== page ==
According to the American Civil Liberties Union, the newly defined border region is a de facto “Constitution-free zone” where Fourth Amendment protections against search and seizure do not apply.10 Further, a person charged with the civil crime of being inside US borders without authorization is not granted the rights guaranteed to criminal detainees. Immigrant detainees carry the burden of proving lawful immigration status without state-provided legal counsel, a task which is difficult behind bars and with limited contact to the outside.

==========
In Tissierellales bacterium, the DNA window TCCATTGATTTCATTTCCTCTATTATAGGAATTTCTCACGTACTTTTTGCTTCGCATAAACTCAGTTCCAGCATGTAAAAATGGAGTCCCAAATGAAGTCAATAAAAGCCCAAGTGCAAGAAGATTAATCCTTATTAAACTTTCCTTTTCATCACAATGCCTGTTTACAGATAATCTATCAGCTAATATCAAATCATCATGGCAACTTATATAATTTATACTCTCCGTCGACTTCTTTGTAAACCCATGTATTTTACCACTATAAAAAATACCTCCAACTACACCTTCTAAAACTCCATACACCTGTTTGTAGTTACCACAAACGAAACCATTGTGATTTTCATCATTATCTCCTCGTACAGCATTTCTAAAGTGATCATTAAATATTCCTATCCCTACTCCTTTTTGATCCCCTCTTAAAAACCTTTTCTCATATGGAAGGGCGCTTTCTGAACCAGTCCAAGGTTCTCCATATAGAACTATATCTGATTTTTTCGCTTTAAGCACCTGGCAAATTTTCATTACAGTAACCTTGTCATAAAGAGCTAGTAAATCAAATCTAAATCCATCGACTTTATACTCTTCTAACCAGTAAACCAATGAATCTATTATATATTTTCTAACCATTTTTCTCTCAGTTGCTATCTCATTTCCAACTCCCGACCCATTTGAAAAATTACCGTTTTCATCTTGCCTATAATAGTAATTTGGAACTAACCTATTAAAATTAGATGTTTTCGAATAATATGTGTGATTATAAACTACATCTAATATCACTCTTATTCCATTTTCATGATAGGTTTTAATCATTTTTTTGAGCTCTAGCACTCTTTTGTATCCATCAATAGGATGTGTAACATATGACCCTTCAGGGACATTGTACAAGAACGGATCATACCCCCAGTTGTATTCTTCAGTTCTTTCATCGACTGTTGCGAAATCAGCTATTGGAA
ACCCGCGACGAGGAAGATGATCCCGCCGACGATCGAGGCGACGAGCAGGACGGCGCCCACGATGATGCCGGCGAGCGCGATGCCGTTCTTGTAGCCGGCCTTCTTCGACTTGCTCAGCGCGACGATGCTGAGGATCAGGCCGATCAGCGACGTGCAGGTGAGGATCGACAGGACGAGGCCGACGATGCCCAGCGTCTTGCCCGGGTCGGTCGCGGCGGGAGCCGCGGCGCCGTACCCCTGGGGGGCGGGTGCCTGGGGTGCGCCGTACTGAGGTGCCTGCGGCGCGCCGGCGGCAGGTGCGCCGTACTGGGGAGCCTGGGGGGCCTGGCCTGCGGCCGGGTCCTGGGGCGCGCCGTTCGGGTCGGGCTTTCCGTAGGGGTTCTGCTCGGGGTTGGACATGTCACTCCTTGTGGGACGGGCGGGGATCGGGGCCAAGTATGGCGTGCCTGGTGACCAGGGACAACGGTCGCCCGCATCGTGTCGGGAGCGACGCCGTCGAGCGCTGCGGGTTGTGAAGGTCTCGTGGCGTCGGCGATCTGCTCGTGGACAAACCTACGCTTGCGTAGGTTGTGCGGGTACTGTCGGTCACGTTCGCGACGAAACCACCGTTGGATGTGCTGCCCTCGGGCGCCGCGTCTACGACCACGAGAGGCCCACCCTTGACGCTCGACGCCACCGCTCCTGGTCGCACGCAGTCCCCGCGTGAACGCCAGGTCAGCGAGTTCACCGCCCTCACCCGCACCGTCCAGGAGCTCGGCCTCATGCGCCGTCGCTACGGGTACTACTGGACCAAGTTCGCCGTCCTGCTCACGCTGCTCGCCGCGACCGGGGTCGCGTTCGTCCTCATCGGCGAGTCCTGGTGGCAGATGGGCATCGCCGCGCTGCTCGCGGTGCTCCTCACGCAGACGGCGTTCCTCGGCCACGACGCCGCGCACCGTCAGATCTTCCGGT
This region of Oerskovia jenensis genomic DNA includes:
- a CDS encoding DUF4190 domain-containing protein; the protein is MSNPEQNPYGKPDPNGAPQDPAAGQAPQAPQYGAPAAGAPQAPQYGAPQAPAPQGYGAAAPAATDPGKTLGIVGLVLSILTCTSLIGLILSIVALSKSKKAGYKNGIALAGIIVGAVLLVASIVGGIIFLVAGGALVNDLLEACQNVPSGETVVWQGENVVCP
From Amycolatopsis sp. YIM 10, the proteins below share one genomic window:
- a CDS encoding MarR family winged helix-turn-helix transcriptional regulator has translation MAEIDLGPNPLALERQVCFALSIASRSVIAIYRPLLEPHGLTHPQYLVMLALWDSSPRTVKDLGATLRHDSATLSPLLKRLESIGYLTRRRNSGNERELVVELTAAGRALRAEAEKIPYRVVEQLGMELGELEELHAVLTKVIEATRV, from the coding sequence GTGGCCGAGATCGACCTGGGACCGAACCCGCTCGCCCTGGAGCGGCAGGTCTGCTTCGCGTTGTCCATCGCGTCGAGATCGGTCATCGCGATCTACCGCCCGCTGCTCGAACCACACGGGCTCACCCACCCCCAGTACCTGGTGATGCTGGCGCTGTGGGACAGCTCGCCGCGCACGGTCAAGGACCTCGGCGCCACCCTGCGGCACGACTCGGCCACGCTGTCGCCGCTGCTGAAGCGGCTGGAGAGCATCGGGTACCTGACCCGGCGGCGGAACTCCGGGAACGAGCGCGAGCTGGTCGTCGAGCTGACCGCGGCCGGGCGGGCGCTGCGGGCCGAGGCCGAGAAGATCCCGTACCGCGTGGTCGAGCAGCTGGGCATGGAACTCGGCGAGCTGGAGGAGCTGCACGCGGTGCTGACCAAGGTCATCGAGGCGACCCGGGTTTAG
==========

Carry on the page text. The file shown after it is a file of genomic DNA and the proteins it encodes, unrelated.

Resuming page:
In addition to an uptick in immigration investigation in the border region, the government has created “Secure Communities” (S-Comm), a term used to describe a system of sharing of information between local police and federal immigration enforcement, or ICE. Since the original publication of this article in March 2011, the number of New York counties where S-Comm is activated has doubled; almost half of the state has activated S-Comm.11  In the S-Comm program, when a person is arrested in her local area, her fingerprints are transmitted to a federal agency that verifies immigration status and criminal history. If there is an issue with an arrestee’s immigration status, the person can be held for immigration purposes, even if no criminal charges are pressed. Immigrant advocates are concerned that this program could encourage local police to target arrests in immigrant communities as a backdoor method of immigration enforcement. S-Comm deters immigrants who suffer domestic violence or other crimes from calling local police, for fear they will be arrested for immigration purposes.